IRAQ: Newly displaced in north considering alternative livelihoods
BAGHDAD, 26 December 2007 (IRIN) - Nearly 4,000 people have fled their homes in Iraq’s northern semi-autonomous region of Kurdistan over the past two weeks in the wake of Turkish bombardments of rebel hideouts, a local official said on 26 December.
"Since 16 December when Turkish warplanes renewed their bombing of the borders, nearly 700 families, about 4,000 people, have fled their villages, leaving everything behind," said Mohammed Khalil, a spokesman for the Regional Displacement and Immigration Directorate.
Some are beginning to realise that they may not be able to return home soon and are considering alternative livelihoods in the cities and towns to which they have fled.
"The villagers’ displacement is still continuing… and could get out of control. Some of these families have lost their cattle or have seen their homes… demolished," Khalil told IRIN in a phone interview.
The affected families had gone to relatives’ and friends’ houses but these hosts could not provide shelter for long, he said. As yet no camps have been set up. Aid supplies are being dispatched, in cooperation with local officials in each area, he added.
In search of a new life
Hama Numan Jalil, speaking from a relative’s house in Arbil, said it had become unbearable to live in the border area.
"I lost all my animals last week: nine cows, 18 sheep and 14 goats which we depend on for a living," Jalil, a 65-year-old father of eight, told IRIN in a phone interview.
"We left everything behind - our home, which is partially damaged, and our land, and now we have ended up here at my cousin's home in the city; my cousin has 10 sons to feed already," Jalil said.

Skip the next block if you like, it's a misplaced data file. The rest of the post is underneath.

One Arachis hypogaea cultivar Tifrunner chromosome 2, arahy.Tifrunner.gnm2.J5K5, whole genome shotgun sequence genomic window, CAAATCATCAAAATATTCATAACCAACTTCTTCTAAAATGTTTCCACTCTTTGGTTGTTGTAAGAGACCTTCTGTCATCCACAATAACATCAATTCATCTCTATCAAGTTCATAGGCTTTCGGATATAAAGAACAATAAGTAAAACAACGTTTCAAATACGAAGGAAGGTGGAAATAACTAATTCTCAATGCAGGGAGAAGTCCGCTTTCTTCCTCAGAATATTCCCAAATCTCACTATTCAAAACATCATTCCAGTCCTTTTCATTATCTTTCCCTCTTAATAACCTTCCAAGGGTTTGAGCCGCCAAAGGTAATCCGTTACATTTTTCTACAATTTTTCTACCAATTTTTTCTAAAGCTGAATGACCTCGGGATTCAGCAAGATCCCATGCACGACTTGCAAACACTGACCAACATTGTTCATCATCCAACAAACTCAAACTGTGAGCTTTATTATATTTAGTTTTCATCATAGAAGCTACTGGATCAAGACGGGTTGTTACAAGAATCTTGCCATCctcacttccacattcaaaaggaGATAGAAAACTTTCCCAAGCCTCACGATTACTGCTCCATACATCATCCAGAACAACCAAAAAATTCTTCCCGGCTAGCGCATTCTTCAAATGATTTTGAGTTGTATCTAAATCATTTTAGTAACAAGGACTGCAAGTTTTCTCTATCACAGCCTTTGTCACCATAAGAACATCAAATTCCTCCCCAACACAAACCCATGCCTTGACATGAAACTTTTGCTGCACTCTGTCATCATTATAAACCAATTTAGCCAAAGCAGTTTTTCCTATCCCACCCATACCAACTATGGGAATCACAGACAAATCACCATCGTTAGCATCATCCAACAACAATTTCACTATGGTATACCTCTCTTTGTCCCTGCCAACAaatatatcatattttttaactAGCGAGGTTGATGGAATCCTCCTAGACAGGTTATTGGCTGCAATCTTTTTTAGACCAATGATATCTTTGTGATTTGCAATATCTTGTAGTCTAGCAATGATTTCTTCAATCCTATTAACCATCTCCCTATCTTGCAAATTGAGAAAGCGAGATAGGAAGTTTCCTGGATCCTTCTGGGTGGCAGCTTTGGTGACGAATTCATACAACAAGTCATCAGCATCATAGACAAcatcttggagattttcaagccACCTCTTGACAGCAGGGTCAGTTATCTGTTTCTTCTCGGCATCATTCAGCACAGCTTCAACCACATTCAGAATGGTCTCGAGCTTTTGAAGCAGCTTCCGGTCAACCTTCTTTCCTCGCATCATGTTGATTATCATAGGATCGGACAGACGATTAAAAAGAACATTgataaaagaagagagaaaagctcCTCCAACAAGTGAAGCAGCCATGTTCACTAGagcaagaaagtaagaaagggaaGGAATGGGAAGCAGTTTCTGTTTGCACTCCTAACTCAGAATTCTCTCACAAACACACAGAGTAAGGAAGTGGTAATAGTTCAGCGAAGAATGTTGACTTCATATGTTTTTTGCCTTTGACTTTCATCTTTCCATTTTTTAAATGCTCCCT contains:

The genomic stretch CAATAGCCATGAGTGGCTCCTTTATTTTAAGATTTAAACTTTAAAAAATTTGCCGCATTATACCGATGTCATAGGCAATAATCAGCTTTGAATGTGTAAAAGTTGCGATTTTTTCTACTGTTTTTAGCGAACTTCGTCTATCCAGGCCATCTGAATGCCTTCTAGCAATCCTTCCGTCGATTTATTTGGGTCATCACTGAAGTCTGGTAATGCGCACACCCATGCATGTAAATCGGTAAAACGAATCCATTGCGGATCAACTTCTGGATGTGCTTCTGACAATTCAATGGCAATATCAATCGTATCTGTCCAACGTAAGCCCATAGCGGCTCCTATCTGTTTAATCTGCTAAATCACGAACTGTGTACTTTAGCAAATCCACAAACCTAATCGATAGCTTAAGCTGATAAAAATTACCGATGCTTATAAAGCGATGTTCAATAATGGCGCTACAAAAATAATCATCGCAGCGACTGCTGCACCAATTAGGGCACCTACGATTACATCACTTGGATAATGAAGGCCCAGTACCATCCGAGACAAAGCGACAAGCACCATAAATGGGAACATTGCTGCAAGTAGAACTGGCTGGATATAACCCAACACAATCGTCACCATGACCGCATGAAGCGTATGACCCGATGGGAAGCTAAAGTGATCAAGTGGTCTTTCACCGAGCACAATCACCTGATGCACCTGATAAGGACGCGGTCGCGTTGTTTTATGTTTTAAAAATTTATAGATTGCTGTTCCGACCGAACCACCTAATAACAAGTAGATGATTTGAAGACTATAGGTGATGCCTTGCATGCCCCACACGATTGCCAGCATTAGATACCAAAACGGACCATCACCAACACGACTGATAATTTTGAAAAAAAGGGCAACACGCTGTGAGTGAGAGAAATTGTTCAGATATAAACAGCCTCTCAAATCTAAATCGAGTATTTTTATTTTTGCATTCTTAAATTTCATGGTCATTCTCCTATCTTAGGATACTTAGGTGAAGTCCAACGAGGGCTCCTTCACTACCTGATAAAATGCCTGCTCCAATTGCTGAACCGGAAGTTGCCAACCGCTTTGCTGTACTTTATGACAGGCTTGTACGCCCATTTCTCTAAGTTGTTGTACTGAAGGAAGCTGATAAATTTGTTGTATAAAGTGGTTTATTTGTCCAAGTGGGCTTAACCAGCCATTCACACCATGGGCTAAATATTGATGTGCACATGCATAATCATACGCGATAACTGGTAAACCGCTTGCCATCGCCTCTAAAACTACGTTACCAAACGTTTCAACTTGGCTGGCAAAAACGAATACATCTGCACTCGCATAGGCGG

Jalil is now thinking about taking two of his sons out of school to help feed the family.
"This conflict looks like it will go on for a long time. We have to think seriously about finding new ways to make a living. The boys can sell items on the roadside or work as masons or drivers," he said.
Recent military action
The most recent attack was on 26 December when Turkish warplanes hit eight suspected Kurdish rebel hideouts, according to Turkey's military, quoted by media reports.
The warplanes targeted eight caves and other hideouts used by the rebels in an "effective pinpoint operation" after spotting a group of rebels in the hideouts, the military said in a statement posted on its website.
The 26 December strikes were the third confirmed aerial operations against the rebels since 16 December. The military has also confirmed it sent in ground troops to hunt down the rebels on 18 December.
Turkey's military said on 25 December that over 200 Kurdish rebel targets in northern Iraq had been hit since 16 December and that hundreds of rebels had been killed.
On 18 December the UN Refugee Agency (UNHCR) expressed concern about the increasing number of people being driven from their homes by the shelling.
"We are very concerned about the displacement of people in northern Iraq caused by the ongoing shelling by Turkey and have urgently dispatched supplies to help those who fled, leaving everything behind," UNHCR spokesperson Astrid van Genderen Stort said.
“Winter has set in and living conditions are very harsh, particularly for host families which now have to care for additional people," van Genderen Stort said.
She said many of those displaced could not afford to pay monthly rents of US$200-$300 for accommodation.
Non-food items such as blankets, mattresses, stoves, lanterns and other relief goods were distributed by the UNHCR to the most needy families in Sulaimaniyah and Arbil but there was still an urgent need for kerosene.
This new wave of displaced people adds to the approximately 2.4 million who have been driven from their homes to other parts of Iraq since the US-led invasion in 2003. Some 2.2 million have also fled to neighbouring countries, mostly to Syria and Jordan, according to the UNHCR.
Theme(s): (IRIN) Conflict, (IRIN) Refugees/IDPs
Copyright © IRIN 2007
This material comes to you via IRIN, the humanitarian news and analysis service of the UN Office for the Coordination of Humanitarian Affairs. The opinions expressed do not necessarily reflect those of the United Nations or its Member States.
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